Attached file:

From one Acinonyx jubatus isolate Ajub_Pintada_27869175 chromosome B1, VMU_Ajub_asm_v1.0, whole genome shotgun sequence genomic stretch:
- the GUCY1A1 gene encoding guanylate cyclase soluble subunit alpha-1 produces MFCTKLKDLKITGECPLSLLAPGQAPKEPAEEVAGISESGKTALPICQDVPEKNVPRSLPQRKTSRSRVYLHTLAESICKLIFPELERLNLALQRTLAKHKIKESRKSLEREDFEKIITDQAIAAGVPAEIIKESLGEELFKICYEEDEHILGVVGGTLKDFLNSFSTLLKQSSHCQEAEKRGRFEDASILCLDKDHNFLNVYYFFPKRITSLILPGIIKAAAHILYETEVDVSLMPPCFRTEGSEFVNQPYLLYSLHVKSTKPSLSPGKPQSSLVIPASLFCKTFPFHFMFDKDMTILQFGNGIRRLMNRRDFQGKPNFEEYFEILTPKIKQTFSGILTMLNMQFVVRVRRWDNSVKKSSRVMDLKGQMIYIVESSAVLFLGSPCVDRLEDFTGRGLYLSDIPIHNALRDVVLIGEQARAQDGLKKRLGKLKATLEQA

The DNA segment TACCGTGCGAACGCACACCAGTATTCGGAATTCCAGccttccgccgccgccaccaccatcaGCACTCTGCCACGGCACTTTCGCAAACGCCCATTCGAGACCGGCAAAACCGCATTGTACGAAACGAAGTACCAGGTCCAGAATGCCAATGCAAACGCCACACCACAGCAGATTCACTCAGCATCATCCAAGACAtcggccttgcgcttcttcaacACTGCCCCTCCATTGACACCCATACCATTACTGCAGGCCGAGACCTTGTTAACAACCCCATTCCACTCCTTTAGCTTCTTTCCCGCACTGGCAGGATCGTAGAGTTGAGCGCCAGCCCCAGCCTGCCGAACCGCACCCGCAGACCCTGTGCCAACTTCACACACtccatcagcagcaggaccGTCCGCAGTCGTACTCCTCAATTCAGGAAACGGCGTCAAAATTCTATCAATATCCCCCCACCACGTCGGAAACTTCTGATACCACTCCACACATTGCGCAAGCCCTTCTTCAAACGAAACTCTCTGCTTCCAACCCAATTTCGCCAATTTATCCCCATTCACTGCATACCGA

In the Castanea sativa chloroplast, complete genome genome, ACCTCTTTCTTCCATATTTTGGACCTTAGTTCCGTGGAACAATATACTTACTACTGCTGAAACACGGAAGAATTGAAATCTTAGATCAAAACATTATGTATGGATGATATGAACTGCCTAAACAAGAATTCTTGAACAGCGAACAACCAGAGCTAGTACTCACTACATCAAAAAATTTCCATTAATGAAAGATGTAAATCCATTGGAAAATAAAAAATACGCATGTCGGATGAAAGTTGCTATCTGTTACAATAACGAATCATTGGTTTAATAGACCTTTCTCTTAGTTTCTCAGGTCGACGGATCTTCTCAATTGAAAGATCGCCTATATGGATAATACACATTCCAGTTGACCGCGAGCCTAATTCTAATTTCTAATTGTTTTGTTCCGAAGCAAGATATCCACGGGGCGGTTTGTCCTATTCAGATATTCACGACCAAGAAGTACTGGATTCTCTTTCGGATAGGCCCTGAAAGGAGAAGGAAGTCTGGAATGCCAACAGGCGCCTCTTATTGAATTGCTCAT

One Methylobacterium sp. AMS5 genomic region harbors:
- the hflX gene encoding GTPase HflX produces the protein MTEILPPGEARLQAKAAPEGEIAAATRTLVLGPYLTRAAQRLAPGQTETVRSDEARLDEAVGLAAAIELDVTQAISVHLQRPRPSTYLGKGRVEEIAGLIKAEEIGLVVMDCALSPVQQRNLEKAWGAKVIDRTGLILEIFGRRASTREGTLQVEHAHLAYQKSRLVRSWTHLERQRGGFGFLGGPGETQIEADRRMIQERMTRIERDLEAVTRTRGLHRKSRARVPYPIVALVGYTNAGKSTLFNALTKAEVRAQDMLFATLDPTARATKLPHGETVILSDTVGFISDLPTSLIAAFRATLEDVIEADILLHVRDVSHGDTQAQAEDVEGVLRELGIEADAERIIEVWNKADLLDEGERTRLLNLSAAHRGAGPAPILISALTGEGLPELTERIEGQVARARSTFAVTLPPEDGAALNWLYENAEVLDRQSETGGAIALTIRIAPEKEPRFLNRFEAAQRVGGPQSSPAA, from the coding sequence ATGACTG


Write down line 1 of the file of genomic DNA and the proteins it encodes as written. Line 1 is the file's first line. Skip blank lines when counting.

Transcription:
From one Acinonyx jubatus isolate Ajub_Pintada_27869175 chromosome B1, VMU_Ajub_asm_v1.0, whole genome shotgun sequence genomic stretch: